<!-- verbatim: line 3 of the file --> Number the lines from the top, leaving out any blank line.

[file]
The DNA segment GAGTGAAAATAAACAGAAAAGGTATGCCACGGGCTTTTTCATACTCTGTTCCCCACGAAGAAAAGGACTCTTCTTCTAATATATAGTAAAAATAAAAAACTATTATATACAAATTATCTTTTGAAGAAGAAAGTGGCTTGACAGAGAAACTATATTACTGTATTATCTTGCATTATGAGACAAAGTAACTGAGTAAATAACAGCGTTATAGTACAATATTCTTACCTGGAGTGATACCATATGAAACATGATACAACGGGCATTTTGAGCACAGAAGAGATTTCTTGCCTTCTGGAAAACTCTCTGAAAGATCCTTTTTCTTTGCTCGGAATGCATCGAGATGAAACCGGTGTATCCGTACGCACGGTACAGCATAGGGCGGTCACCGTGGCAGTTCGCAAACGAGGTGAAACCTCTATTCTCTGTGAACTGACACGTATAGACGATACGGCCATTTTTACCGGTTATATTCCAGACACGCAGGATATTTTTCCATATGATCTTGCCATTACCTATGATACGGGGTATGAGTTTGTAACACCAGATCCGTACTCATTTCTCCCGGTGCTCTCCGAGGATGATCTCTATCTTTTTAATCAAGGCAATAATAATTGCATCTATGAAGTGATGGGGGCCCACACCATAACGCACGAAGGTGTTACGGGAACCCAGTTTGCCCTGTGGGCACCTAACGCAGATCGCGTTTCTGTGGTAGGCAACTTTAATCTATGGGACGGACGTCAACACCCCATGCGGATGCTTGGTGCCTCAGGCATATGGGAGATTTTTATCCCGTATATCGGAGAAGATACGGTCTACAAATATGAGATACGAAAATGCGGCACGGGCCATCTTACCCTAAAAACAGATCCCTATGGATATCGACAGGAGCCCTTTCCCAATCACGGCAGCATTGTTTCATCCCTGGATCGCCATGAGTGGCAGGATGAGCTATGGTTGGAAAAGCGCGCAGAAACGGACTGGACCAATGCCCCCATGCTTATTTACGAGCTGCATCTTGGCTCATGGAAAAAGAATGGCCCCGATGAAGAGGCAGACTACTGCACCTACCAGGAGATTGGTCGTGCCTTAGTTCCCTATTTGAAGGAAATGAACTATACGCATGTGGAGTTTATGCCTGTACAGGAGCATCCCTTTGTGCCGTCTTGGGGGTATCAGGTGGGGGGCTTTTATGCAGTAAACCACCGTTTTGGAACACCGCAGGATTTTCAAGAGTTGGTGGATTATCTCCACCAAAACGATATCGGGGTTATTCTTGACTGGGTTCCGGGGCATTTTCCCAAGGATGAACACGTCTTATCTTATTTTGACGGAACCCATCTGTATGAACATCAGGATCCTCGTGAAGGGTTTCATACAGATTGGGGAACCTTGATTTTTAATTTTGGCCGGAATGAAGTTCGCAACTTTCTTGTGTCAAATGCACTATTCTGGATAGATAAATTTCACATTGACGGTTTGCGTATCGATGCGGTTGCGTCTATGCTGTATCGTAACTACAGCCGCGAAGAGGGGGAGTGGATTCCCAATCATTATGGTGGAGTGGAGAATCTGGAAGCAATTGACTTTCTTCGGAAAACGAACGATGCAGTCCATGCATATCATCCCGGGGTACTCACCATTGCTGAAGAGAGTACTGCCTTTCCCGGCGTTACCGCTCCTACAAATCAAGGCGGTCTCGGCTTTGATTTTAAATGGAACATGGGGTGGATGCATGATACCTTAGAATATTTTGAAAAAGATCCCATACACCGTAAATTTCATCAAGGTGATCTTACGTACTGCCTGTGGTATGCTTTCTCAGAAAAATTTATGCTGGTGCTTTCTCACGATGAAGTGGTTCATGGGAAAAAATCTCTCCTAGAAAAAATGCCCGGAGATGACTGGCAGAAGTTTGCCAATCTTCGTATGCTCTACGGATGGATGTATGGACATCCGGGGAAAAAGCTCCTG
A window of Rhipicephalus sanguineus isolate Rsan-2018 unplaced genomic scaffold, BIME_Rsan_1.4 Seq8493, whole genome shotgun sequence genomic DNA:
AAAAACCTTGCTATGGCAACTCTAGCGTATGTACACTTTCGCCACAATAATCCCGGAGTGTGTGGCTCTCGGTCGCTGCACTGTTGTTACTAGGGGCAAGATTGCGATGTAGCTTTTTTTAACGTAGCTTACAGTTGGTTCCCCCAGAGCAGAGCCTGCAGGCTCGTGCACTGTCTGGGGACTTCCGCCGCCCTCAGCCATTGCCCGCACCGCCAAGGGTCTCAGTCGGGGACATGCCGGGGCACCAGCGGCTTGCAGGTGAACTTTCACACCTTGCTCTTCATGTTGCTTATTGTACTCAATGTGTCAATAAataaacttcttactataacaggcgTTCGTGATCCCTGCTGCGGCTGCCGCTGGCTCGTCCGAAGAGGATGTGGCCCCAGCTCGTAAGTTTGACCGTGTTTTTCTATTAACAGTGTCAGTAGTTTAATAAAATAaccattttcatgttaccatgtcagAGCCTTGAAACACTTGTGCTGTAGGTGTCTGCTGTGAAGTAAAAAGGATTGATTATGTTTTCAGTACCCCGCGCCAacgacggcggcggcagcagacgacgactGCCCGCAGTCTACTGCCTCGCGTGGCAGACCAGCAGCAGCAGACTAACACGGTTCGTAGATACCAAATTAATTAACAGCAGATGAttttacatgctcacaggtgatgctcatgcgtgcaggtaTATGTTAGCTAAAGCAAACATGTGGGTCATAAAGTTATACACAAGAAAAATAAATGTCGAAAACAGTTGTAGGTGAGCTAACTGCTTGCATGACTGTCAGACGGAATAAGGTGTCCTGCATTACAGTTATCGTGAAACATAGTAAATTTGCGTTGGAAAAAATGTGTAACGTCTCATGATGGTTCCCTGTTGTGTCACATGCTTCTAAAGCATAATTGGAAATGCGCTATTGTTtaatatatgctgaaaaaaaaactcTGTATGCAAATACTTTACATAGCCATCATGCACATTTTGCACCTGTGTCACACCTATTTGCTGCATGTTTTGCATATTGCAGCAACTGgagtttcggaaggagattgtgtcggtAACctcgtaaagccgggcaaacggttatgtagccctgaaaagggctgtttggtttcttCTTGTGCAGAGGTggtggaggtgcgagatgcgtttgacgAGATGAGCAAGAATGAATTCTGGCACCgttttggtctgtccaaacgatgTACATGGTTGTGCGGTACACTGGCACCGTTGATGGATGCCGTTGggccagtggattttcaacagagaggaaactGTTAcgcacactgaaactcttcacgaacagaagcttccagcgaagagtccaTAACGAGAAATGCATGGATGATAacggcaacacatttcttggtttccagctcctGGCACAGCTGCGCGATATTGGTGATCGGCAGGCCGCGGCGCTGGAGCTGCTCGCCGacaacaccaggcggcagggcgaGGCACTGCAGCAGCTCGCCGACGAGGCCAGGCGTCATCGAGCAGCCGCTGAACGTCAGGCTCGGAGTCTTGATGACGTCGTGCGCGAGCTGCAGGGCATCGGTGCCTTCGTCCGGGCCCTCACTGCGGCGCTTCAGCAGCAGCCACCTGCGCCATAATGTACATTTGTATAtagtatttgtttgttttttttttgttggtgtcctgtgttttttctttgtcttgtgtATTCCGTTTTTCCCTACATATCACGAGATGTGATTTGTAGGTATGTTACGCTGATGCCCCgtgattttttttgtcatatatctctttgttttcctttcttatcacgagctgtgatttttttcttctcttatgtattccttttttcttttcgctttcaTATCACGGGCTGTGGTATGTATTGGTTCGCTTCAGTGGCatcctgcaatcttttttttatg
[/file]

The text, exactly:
AAAAACCTTGCTATGGCAACTCTAGCGTATGTACACTTTCGCCACAATAATCCCGGAGTGTGTGGCTCTCGGTCGCTGCACTGTTGTTACTAGGGGCAAGATTGCGATGTAGCTTTTTTTAACGTAGCTTACAGTTGGTTCCCCCAGAGCAGAGCCTGCAGGCTCGTGCACTGTCTGGGGACTTCCGCCGCCCTCAGCCATTGCCCGCACCGCCAAGGGTCTCAGTCGGGGACATGCCGGGGCACCAGCGGCTTGCAGGTGAACTTTCACACCTTGCTCTTCATGTTGCTTATTGTACTCAATGTGTCAATAAataaacttcttactataacaggcgTTCGTGATCCCTGCTGCGGCTGCCGCTGGCTCGTCCGAAGAGGATGTGGCCCCAGCTCGTAAGTTTGACCGTGTTTTTCTATTAACAGTGTCAGTAGTTTAATAAAATAaccattttcatgttaccatgtcagAGCCTTGAAACACTTGTGCTGTAGGTGTCTGCTGTGAAGTAAAAAGGATTGATTATGTTTTCAGTACCCCGCGCCAacgacggcggcggcagcagacgacgactGCCCGCAGTCTACTGCCTCGCGTGGCAGACCAGCAGCAGCAGACTAACACGGTTCGTAGATACCAAATTAATTAACAGCAGATGAttttacatgctcacaggtgatgctcatgcgtgcaggtaTATGTTAGCTAAAGCAAACATGTGGGTCATAAAGTTATACACAAGAAAAATAAATGTCGAAAACAGTTGTAGGTGAGCTAACTGCTTGCATGACTGTCAGACGGAATAAGGTGTCCTGCATTACAGTTATCGTGAAACATAGTAAATTTGCGTTGGAAAAAATGTGTAACGTCTCATGATGGTTCCCTGTTGTGTCACATGCTTCTAAAGCATAATTGGAAATGCGCTATTGTTtaatatatgctgaaaaaaaaactcTGTATGCAAATACTTTACATAGCCATCATGCACATTTTGCACCTGTGTCACACCTATTTGCTGCATGTTTTGCATATTGCAGCAACTGgagtttcggaaggagattgtgtcggtAACctcgtaaagccgggcaaacggttatgtagccctgaaaagggctgtttggtttcttCTTGTGCAGAGGTggtggaggtgcgagatgcgtttgacgAGATGAGCAAGAATGAATTCTGGCACCgttttggtctgtccaaacgatgTACATGGTTGTGCGGTACACTGGCACCGTTGATGGATGCCGTTGggccagtggattttcaacagagaggaaactGTTAcgcacactgaaactcttcacgaacagaagcttccagcgaagagtccaTAACGAGAAATGCATGGATGATAacggcaacacatttcttggtttccagctcctGGCACAGCTGCGCGATATTGGTGATCGGCAGGCCGCGGCGCTGGAGCTGCTCGCCGacaacaccaggcggcagggcgaGGCACTGCAGCAGCTCGCCGACGAGGCCAGGCGTCATCGAGCAGCCGCTGAACGTCAGGCTCGGAGTCTTGATGACGTCGTGCGCGAGCTGCAGGGCATCGGTGCCTTCGTCCGGGCCCTCACTGCGGCGCTTCAGCAGCAGCCACCTGCGCCATAATGTACATTTGTATAtagtatttgtttgttttttttttgttggtgtcctgtgttttttctttgtcttgtgtATTCCGTTTTTCCCTACATATCACGAGATGTGATTTGTAGGTATGTTACGCTGATGCCCCgtgattttttttgtcatatatctctttgttttcctttcttatcacgagctgtgatttttttcttctcttatgtattccttttttcttttcgctttcaTATCACGGGCTGTGGTATGTATTGGTTCGCTTCAGTGGCatcctgcaatcttttttttatg